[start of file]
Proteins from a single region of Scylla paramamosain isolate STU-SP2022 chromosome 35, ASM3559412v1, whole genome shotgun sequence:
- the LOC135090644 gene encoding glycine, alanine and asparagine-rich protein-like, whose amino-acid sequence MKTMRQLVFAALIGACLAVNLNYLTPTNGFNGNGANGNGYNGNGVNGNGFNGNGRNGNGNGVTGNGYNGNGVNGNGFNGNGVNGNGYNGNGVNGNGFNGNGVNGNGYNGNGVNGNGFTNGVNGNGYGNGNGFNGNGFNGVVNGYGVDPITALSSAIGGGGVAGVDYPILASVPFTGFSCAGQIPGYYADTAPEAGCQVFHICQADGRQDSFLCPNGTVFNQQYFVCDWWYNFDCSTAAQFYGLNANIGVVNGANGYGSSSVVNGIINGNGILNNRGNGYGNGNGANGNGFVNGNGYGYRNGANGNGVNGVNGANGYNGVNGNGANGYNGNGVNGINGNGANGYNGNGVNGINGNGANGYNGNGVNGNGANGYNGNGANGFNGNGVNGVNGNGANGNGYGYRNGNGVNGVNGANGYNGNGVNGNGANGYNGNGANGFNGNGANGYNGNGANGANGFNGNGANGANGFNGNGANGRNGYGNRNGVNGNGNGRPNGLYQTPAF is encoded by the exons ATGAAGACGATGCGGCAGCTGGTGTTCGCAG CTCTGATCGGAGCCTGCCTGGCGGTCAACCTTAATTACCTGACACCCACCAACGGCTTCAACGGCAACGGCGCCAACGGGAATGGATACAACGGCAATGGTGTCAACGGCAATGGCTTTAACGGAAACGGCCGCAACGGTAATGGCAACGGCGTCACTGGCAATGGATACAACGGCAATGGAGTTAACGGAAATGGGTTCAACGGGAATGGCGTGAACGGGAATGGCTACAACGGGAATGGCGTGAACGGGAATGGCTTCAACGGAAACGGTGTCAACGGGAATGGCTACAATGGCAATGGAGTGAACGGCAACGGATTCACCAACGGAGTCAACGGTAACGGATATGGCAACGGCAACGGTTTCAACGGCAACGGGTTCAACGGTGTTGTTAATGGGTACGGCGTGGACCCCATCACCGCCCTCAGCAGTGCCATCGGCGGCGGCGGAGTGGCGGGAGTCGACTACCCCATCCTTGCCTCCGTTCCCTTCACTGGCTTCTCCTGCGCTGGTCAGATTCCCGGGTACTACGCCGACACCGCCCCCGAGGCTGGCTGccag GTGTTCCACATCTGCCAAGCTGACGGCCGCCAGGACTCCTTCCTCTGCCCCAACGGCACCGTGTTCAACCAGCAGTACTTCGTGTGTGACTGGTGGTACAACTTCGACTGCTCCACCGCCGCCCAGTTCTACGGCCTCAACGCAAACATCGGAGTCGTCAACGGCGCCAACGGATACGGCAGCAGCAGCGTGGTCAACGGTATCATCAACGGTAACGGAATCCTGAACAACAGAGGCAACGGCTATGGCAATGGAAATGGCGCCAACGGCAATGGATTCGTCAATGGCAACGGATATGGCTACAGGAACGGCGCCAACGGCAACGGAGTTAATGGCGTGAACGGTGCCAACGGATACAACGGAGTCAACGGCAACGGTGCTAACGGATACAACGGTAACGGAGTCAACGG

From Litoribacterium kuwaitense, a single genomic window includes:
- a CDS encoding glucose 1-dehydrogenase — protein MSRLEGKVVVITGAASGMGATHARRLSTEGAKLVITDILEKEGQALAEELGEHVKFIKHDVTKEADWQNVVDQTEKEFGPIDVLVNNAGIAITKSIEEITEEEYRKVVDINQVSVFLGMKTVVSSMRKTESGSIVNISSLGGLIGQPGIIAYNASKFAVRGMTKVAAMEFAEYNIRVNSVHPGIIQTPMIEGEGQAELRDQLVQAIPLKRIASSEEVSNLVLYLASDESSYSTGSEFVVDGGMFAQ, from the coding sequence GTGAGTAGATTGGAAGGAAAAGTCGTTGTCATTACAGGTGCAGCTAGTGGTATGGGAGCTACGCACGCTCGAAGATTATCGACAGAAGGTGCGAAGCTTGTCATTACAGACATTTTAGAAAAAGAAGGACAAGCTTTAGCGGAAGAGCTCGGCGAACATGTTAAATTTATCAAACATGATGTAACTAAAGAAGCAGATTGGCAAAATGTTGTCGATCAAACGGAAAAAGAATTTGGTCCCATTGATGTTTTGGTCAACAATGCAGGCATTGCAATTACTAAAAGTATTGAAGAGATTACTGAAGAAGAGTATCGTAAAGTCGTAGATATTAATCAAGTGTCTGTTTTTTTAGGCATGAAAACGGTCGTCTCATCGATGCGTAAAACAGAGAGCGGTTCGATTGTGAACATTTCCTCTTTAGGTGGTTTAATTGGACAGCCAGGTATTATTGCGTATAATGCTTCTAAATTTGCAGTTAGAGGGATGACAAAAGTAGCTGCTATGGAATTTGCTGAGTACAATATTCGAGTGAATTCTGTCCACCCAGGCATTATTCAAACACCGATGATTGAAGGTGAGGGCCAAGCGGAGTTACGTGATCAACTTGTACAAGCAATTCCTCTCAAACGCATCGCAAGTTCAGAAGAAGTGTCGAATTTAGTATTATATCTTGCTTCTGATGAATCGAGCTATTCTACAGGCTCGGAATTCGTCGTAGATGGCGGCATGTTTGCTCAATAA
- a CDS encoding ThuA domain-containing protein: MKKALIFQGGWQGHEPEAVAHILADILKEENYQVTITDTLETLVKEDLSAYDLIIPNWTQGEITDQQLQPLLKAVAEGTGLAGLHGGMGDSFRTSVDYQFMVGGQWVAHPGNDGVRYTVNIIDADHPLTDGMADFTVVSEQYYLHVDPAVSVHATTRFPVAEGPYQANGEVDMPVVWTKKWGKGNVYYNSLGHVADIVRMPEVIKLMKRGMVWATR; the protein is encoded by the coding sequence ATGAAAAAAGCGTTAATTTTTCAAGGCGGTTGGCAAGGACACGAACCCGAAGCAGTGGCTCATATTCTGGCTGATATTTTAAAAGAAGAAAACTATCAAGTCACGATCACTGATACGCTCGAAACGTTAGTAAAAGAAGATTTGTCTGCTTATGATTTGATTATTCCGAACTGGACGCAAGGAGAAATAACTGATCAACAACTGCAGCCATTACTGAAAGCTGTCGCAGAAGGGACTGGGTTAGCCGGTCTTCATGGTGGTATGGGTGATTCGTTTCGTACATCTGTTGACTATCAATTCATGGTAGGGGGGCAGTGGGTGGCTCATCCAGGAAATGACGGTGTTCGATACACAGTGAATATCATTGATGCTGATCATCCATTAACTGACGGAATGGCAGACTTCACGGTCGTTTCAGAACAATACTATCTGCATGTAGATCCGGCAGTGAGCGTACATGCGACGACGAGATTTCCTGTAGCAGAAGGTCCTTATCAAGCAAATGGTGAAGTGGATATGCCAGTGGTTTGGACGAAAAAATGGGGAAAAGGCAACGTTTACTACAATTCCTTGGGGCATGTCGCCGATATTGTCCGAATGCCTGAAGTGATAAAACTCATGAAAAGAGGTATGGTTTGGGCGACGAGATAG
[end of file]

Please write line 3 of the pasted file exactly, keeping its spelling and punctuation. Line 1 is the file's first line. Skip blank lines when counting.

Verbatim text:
From Litoribacterium kuwaitense, a single genomic window includes: